So, as you can see getting a job in music isn’t terribly difficult, the key to making all of this work is thinking ahead. I overheard someone once say that the time to start thinking about your ‘next’ job is the first day of your ‘new job’. I couldn’t agree more. You’ve got to always be thinking ahead.

From College Intern to Music Industry Executive

After only a short time in radio, my boss put me in touch with one of the most respected independent record promoters in the country, and I soon found myself on a plane to Minnesota (brrr…) where I did independent record promotion with him for three years. Along the way I worked with every imaginable record label from the indies to the majors, setting up and promoting a ridiculous number of bands in the years that followed. Many went on to earn gold and multi-platinum selling status, and I must say I’m still quite proud of my achievements during those years.

In 1999, I opened my own record promotion business for about a year and a half promoting mostly indie and small label records to specialty shows across the country, and doing some consulting for Net Radio, but decided after that time I wanted to move in new directions. I was burned out, and the music industry was suffering from tremendous upheaval on both the record and radio side of the fence. Plus, I wanted to try my hand at some things a bit more creative. So, up for another change, I enrolled in school again much to the surprise of my family (remember the book-bag story?), to get a second degree in history at the University of Minnesota, and focus more of my attention at getting back into writing, a life-long passion of mine.

From Executive To Owning My Own Business.

That return to writing eventually placed me on my current path as owner of a freelance writing business, and I’m happy to say, this new turn for me has been one of the most enjoyable and challenging experiences of my life thus far. Basically I help companies outsource their corporate communications writing needs, and help other writers find work in the field as well. I am also a writer for a few trade magazine and am constantly working on this site as well as another one I’m just getting off the ground: thebaker.com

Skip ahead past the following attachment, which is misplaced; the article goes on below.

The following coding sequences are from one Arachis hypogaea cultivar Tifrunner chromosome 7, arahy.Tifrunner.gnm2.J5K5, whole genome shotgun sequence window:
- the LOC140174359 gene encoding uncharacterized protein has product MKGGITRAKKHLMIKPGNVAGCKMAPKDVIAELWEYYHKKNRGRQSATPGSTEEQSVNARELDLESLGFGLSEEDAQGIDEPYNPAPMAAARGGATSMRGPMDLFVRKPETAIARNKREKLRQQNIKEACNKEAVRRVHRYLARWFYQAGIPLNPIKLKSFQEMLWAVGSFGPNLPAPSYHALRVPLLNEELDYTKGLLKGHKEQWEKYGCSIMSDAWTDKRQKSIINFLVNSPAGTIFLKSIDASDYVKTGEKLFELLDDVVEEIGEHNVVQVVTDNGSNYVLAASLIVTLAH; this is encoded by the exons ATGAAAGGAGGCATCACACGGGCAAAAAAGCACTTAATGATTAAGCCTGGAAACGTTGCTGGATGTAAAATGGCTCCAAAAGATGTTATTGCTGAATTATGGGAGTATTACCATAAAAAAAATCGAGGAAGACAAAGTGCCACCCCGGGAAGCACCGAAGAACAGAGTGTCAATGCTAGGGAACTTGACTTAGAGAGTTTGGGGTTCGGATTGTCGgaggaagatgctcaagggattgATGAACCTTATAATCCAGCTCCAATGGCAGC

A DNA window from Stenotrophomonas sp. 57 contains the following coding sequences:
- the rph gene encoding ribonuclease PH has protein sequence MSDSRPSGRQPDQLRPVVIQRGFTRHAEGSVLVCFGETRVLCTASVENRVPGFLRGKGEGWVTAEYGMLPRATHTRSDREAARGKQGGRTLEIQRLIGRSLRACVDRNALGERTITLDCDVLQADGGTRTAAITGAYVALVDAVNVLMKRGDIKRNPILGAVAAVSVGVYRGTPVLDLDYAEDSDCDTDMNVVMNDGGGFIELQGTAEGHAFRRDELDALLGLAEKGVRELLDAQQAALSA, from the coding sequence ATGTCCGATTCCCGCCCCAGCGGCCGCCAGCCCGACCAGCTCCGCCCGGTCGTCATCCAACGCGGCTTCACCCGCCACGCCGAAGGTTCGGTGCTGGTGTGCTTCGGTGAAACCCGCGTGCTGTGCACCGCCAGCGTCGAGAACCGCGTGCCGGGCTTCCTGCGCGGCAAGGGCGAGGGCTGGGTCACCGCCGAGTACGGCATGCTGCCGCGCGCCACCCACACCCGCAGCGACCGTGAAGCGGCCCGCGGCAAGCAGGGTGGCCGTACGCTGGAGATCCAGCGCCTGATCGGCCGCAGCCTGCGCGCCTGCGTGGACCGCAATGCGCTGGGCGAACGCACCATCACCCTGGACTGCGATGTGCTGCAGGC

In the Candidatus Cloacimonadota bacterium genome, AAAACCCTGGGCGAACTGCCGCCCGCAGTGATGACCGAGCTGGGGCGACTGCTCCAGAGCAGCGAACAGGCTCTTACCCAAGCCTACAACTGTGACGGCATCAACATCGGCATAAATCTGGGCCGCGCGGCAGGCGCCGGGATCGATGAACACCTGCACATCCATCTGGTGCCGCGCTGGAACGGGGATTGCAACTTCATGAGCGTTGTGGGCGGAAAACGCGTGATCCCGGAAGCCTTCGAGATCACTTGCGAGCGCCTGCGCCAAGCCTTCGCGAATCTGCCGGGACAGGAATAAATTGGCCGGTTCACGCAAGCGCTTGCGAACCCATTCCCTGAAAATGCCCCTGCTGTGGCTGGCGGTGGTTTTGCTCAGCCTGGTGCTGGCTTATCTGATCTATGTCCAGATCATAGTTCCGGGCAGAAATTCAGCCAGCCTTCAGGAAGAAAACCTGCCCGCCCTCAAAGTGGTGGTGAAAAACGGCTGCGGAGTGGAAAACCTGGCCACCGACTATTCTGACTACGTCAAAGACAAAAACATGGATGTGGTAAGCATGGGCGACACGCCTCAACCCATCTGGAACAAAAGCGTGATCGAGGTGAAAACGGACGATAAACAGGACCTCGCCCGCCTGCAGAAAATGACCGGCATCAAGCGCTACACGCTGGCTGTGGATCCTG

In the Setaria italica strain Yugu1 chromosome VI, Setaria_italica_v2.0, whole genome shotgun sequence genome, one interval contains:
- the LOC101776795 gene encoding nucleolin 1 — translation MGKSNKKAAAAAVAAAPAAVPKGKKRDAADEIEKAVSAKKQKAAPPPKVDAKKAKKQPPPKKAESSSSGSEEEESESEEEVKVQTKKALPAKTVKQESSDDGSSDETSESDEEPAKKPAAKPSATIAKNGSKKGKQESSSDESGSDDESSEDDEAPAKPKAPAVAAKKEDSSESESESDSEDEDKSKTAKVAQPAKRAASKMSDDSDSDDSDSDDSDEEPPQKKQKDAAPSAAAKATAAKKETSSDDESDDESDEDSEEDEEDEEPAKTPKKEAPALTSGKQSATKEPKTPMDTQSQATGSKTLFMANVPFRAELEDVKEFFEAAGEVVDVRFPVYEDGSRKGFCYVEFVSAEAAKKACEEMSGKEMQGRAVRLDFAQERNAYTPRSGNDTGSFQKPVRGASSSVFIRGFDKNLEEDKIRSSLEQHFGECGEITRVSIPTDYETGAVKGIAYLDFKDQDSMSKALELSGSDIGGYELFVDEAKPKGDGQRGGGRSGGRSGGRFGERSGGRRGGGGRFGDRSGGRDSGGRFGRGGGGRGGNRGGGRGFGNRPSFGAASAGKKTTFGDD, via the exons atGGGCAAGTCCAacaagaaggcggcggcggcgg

Persistence Will Get You There!

It is my mission at musicbusinesspage.com to provide anyone interested in a career in this industry, the inspiration and resources needed to achieve your goals. It ain’t easy, and you’ll face a lot of closed doors along the way. Anyone who has achieved greatness or even a modicum of success in this world faces failure and rejection. . .meeting rejection is the only sure way of knowing you’re trying! Be willing to starve, be willing to work at it, and in the end it will pay off!

I heard on public radio several years ago of a phenomenon psychologists have noted with regard to the unrelenting passion of musicians in pursuit of recording industry careers. It seems that despite the obvious hurdles in front of them, musicians more than most groups are able to harness the strength of their passions and focus with laser precision in on their goals. Fascinating!

Musician or not, harness that passion! Good luck. . .thanks for visiting. . .tell your friends about us. . .and run with it!

Rock on. — Doc
E-mail me here

VIDEO

TAG CLOUD

Receive free information from Music Business Schools near you

About Me

It is my mission at musicbusinesspage.com to provide anyone interested in a career in this industry, the inspiration and resources needed to achieve your goals. It ain’t easy, and you’ll face a lot of closed doors along the way. Anyone who has achieved greatness or even a modicum of success in this world faces failure and rejection. . .meeting rejection is the only sure way of knowing you’re trying! Be willing to starve, be willing to work at it, and in the end it will pay off!

Twitter

    Photos

    flickrRSS probably needs to be setup